Heat mailbag: Pat Riley’s mantra was ‘use eight, rotate seven, play six and trust five.’ Does Erik Spoelstra have a final five?

Miami Heat’s Tyler Johnson (8), James Johnson, second from left, Kelly Olynyk (9) and Josh Richardson (0) talk on the court during the second half of an NBA basketball game against the Washington Wizards, Saturday, March 10, 2018, in Miami. The Heat won 129-102. (AP Photo/Lynne Sladky)

MIAMI — It’s time for another Heat mailbag.

If you weren’t able to ask a question this time, send your questions for future mailbags via Twitter (@Anthony_Chiang and @tomdangelo44). You can also email me at achiang@pbpost.com.

Nick, Boca Raton: Pat Riley recently said, “The old mantra was use eight, rotate seven, play six and trust five. And I always knew who my five were. And I think coach knows who his five are going down the stretch.” But does Erik Spoelstra really have a set five to turn to late in games?

Anthony Chiang: It doesn’t seem like it because this roster is different than most of the star-driven rosters Pat Riley had as a coach. If we’ve learned anything from the NBA-high 47 clutch games the Heat have played this season, it’s that Erik Spoelstra isn’t afraid to use different lineups down the stretch depending on the flow of the game, matchups and what’s working on that particular night. Some games, Hassan Whiteside will be on the court for the final minutes of a close game. In others, Whiteside will watch from the bench. And the same goes for a lot of the Heat’s players. But if there are two players who are almost locks to be on the court in crunch time, it’s Josh Richardson and Goran Dragic. Richardson has played in 44 and Dragic has played in 40 of the 47 clutch situations Miami has been a part of. Instead of a set five, Spoelstra has a group of players he can choose from late in games. And I wouldn’t expect that to change much in the playoffs.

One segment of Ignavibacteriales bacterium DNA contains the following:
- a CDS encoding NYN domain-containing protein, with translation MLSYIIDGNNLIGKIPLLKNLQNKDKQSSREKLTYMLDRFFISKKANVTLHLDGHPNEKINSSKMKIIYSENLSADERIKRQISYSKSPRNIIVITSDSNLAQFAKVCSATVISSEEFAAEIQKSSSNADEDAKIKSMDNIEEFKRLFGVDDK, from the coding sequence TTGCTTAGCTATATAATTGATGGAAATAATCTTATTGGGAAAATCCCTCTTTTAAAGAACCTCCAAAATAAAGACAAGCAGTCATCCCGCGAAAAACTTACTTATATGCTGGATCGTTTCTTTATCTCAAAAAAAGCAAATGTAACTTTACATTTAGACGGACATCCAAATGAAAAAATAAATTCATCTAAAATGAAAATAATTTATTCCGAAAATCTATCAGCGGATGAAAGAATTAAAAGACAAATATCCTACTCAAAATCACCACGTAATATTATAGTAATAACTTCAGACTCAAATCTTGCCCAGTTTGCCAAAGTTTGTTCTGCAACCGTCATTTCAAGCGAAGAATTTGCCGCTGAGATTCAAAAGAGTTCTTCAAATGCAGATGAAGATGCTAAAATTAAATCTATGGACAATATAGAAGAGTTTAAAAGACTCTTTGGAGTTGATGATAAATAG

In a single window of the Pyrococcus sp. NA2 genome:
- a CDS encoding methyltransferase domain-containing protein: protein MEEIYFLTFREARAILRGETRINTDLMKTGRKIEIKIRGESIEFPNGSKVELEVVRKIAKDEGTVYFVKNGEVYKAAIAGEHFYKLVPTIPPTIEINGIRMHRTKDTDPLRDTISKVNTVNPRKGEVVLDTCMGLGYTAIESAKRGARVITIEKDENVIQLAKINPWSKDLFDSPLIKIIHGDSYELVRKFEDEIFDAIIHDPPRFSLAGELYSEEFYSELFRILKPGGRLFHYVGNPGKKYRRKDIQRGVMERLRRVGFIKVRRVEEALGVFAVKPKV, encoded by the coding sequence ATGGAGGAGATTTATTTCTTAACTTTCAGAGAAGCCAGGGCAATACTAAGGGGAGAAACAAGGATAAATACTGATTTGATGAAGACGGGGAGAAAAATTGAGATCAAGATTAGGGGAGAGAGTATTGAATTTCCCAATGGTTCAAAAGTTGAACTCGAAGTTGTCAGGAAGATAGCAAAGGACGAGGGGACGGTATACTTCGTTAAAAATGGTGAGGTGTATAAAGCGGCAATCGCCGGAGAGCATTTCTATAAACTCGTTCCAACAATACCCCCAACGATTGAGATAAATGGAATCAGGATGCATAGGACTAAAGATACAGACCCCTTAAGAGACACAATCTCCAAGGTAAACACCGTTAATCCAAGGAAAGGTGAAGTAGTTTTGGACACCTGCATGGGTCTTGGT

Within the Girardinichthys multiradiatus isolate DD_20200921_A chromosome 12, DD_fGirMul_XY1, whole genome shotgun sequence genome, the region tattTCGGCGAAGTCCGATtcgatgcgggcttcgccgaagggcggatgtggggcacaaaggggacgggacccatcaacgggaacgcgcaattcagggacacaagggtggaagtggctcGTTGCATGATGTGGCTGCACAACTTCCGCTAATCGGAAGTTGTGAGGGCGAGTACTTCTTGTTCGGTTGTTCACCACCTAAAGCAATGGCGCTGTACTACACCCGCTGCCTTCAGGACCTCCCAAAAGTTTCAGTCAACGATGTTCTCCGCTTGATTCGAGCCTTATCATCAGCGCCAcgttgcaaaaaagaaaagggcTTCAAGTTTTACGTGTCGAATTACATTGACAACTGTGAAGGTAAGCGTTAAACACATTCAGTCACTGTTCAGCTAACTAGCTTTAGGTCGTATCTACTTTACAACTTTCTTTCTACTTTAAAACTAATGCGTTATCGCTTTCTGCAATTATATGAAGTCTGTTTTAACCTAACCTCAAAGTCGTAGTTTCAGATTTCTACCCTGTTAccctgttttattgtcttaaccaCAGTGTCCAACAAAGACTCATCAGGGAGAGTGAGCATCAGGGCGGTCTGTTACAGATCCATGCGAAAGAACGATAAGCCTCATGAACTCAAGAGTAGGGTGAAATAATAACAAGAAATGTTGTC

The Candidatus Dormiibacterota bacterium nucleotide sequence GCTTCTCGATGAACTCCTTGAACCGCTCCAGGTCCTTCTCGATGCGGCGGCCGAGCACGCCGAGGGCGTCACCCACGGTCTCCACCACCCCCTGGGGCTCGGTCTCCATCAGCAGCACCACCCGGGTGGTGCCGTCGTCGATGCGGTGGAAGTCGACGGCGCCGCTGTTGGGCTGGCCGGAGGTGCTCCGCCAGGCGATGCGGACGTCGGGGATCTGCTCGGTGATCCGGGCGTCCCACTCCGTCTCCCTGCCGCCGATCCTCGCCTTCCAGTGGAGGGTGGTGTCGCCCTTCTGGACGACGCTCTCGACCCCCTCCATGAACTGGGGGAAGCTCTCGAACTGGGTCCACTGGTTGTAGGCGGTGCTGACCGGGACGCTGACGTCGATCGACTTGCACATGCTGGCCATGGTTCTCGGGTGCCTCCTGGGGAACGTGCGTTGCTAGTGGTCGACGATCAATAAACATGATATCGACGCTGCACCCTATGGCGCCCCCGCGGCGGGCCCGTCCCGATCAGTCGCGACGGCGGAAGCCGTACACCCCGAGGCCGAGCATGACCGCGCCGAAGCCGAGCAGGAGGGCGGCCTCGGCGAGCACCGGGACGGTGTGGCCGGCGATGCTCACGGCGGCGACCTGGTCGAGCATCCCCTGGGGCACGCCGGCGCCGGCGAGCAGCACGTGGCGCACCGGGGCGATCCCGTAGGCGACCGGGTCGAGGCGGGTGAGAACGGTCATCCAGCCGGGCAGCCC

@ivanrosari0: Is there any scenario to get some draft picks this offseason?

Anthony Chiang: The only way the Heat can acquire an additional draft pick is through a trade. Miami doesn’t own both of its picks in a draft until 2022. The Heat’s 2018 first-round pick will go to the Suns as part of the trade that brought Goran Dragic to Miami. And the Heat don’t have a second-round pick this year either. This is nothing new, though. Miami hasn’t had many picks to trade since dealing for Dragic in 2015.

[Heat starting stretch run? Don’t tell that to Erik Spoelstra: ‘That’s the way we (felt) for six weeks’]

[With Tom Crean at Georgia, Dwyane Wade jumping on board SEC basketball train]

[Heat get what they want on final defensive play as Bam Adebayo steps up to help secure win over Lakers]

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